I can’t understand the words, but I don’t need to! What a beautiful illustration! So many riders think putting the horse’s ears below the withers puts the horse on the forehand, but that is only the case if it’s done incorrectly, as the first three diagrams show. I also see plenty of riders performing one of the first three trots, totally unaware that it is incorrect work! The fourth picture shows a correctly ridden stretch where the horse continues to reach out to the end of the reins, instead of dropping behind the contact (often the result of a…
Some BIG Things Are Coming Soon, Don't Miss Out!
- 3 Position Warm Up Exercises to Start Your Ride Right
- Starting Again, and Finding Dressage From Within
- Ottb vs Warmblood: Training Two Fillies
- A One-Eyed Thoroughbred Takes His Ammy to Grand Prix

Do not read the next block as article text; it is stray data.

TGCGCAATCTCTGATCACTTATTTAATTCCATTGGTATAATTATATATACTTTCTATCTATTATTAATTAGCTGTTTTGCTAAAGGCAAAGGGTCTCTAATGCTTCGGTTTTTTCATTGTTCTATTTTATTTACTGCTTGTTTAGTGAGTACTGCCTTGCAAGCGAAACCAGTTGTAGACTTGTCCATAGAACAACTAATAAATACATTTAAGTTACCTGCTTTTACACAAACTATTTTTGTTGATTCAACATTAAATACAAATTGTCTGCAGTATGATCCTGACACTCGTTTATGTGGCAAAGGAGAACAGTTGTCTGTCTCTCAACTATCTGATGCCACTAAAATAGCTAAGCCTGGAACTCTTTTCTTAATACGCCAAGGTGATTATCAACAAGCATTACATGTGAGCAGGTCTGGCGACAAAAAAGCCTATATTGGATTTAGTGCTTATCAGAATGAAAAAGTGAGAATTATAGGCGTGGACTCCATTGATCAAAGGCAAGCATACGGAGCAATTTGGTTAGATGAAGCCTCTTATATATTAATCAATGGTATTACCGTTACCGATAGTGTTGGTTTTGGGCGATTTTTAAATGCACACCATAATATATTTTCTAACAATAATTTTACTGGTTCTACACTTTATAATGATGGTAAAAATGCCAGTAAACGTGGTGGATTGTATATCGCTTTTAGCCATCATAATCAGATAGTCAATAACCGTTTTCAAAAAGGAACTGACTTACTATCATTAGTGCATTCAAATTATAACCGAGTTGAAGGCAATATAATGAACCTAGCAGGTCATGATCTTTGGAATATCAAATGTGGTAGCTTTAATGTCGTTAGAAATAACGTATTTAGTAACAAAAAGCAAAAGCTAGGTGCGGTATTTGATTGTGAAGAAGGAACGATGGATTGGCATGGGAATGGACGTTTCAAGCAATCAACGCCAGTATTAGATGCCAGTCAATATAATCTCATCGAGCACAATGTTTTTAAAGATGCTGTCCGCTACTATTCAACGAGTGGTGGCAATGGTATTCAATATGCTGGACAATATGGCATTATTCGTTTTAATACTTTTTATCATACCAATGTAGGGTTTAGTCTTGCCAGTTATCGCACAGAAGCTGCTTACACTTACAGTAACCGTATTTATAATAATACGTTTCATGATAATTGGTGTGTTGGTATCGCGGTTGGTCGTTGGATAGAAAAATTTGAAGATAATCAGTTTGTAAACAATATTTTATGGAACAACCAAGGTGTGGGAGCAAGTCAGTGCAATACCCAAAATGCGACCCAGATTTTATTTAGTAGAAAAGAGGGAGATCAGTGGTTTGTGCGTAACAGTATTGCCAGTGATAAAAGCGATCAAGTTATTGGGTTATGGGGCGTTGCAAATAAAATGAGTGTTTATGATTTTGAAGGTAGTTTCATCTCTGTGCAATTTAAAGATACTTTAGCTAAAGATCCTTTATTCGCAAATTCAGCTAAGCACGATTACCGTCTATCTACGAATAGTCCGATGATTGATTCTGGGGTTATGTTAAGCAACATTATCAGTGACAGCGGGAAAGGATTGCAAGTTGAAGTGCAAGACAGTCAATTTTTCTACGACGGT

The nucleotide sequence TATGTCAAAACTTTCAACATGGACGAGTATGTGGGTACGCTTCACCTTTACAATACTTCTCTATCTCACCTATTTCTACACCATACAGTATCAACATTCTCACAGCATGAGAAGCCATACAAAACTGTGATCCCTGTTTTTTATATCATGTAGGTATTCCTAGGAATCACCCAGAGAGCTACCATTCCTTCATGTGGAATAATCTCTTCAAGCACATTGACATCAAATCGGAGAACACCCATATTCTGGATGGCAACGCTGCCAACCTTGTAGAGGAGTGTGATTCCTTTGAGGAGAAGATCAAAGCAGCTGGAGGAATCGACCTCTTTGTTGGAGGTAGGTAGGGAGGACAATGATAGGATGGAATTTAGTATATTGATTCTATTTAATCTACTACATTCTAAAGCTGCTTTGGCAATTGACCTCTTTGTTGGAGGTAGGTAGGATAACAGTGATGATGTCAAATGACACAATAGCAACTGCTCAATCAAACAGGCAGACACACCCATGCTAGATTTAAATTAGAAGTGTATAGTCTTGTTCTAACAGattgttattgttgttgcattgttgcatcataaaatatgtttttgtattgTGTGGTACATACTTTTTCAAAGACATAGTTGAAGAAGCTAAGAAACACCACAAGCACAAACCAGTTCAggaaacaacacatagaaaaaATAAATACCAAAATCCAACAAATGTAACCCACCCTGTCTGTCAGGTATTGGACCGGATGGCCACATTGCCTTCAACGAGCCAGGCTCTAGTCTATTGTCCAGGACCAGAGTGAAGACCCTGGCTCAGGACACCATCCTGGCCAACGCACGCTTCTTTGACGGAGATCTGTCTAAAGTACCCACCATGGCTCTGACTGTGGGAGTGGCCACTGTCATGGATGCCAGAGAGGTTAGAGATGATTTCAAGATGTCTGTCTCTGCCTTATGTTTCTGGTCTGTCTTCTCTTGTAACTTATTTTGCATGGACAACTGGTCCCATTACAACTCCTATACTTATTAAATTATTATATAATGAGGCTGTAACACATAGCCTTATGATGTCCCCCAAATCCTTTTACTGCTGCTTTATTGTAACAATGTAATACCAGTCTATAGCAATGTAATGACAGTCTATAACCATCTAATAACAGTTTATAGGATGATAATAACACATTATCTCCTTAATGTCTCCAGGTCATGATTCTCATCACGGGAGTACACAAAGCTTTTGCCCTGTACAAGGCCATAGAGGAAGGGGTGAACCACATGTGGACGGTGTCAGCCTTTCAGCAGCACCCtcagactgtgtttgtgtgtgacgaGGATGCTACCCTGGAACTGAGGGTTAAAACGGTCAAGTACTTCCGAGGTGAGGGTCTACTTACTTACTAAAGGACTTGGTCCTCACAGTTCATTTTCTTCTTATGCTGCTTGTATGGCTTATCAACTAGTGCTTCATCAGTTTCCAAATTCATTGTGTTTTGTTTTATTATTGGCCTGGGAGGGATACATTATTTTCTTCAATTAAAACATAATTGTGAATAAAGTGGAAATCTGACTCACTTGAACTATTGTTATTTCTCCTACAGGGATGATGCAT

- How to Overcome Blaming Yourself or Your Horse to Improve Your Riding Today
- How Your Half Pad Can Make or Break Your Ride
- Getting Control of Your Horse’s Shoulders with the Leg Yield Hexagon
- A Tool For Times Your Horse Makes You Nervous
- Proof the Horse Does NOT Do All the Work
- Video Analysis of My Ride and How to Make This Tool Work for You
About MeFor many years, I was a trainer in Northern IL, but I've transitioned to Amateur in Austin, TX! I believe dressage should be for any horse and any rider, so I want to inspire you to train your horse to levels you never thought possible, and I want to share with you the secrets of biomechanics and classical dressage to make it happen. As a trainer, I gained much technical expertise and insights into making progress with many different horses. As an amateur again, I've gained an appreciation for the challenges that come with juggling a non-horse job with the rest of life, and still trying to keep a horse going as well!